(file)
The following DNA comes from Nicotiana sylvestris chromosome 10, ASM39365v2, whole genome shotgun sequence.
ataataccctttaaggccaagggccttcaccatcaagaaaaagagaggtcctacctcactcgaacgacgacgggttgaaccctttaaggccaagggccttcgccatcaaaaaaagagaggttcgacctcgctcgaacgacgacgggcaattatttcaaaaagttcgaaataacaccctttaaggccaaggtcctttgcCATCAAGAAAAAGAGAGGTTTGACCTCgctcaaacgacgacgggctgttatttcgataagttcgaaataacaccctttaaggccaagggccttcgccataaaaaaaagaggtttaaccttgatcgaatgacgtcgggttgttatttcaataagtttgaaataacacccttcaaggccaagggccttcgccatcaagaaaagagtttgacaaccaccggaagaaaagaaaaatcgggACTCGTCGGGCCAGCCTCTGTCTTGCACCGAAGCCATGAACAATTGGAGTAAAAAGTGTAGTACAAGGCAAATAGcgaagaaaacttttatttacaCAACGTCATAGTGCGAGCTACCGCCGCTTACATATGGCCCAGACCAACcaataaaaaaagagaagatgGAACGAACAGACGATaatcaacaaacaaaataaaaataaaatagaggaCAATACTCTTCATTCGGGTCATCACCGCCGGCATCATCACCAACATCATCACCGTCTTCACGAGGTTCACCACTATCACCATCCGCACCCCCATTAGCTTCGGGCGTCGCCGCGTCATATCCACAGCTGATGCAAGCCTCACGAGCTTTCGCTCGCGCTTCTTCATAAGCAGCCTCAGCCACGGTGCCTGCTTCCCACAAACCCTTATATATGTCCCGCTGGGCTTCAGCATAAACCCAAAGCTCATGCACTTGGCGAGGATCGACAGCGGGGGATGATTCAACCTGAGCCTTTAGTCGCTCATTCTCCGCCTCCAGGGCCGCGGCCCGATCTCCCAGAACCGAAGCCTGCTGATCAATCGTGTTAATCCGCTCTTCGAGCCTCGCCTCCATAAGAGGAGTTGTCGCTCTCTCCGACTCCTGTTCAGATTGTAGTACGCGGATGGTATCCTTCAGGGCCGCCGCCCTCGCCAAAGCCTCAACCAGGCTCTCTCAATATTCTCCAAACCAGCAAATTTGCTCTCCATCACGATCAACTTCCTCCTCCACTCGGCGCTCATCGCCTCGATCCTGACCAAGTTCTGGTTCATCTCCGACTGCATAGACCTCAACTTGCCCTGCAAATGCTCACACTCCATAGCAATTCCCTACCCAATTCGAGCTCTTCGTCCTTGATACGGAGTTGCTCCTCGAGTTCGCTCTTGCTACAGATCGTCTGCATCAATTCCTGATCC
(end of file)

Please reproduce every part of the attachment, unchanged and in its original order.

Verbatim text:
The following DNA comes from Nicotiana sylvestris chromosome 10, ASM39365v2, whole genome shotgun sequence.
ataataccctttaaggccaagggccttcaccatcaagaaaaagagaggtcctacctcactcgaacgacgacgggttgaaccctttaaggccaagggccttcgccatcaaaaaaagagaggttcgacctcgctcgaacgacgacgggcaattatttcaaaaagttcgaaataacaccctttaaggccaaggtcctttgcCATCAAGAAAAAGAGAGGTTTGACCTCgctcaaacgacgacgggctgttatttcgataagttcgaaataacaccctttaaggccaagggccttcgccataaaaaaaagaggtttaaccttgatcgaatgacgtcgggttgttatttcaataagtttgaaataacacccttcaaggccaagggccttcgccatcaagaaaagagtttgacaaccaccggaagaaaagaaaaatcgggACTCGTCGGGCCAGCCTCTGTCTTGCACCGAAGCCATGAACAATTGGAGTAAAAAGTGTAGTACAAGGCAAATAGcgaagaaaacttttatttacaCAACGTCATAGTGCGAGCTACCGCCGCTTACATATGGCCCAGACCAACcaataaaaaaagagaagatgGAACGAACAGACGATaatcaacaaacaaaataaaaataaaatagaggaCAATACTCTTCATTCGGGTCATCACCGCCGGCATCATCACCAACATCATCACCGTCTTCACGAGGTTCACCACTATCACCATCCGCACCCCCATTAGCTTCGGGCGTCGCCGCGTCATATCCACAGCTGATGCAAGCCTCACGAGCTTTCGCTCGCGCTTCTTCATAAGCAGCCTCAGCCACGGTGCCTGCTTCCCACAAACCCTTATATATGTCCCGCTGGGCTTCAGCATAAACCCAAAGCTCATGCACTTGGCGAGGATCGACAGCGGGGGATGATTCAACCTGAGCCTTTAGTCGCTCATTCTCCGCCTCCAGGGCCGCGGCCCGATCTCCCAGAACCGAAGCCTGCTGATCAATCGTGTTAATCCGCTCTTCGAGCCTCGCCTCCATAAGAGGAGTTGTCGCTCTCTCCGACTCCTGTTCAGATTGTAGTACGCGGATGGTATCCTTCAGGGCCGCCGCCCTCGCCAAAGCCTCAACCAGGCTCTCTCAATATTCTCCAAACCAGCAAATTTGCTCTCCATCACGATCAACTTCCTCCTCCACTCGGCGCTCATCGCCTCGATCCTGACCAAGTTCTGGTTCATCTCCGACTGCATAGACCTCAACTTGCCCTGCAAATGCTCACACTCCATAGCAATTCCCTACCCAATTCGAGCTCTTCGTCCTTGATACGGAGTTGCTCCTCGAGTTCGCTCTTGCTACAGATCGTCTGCATCAATTCCTGATCC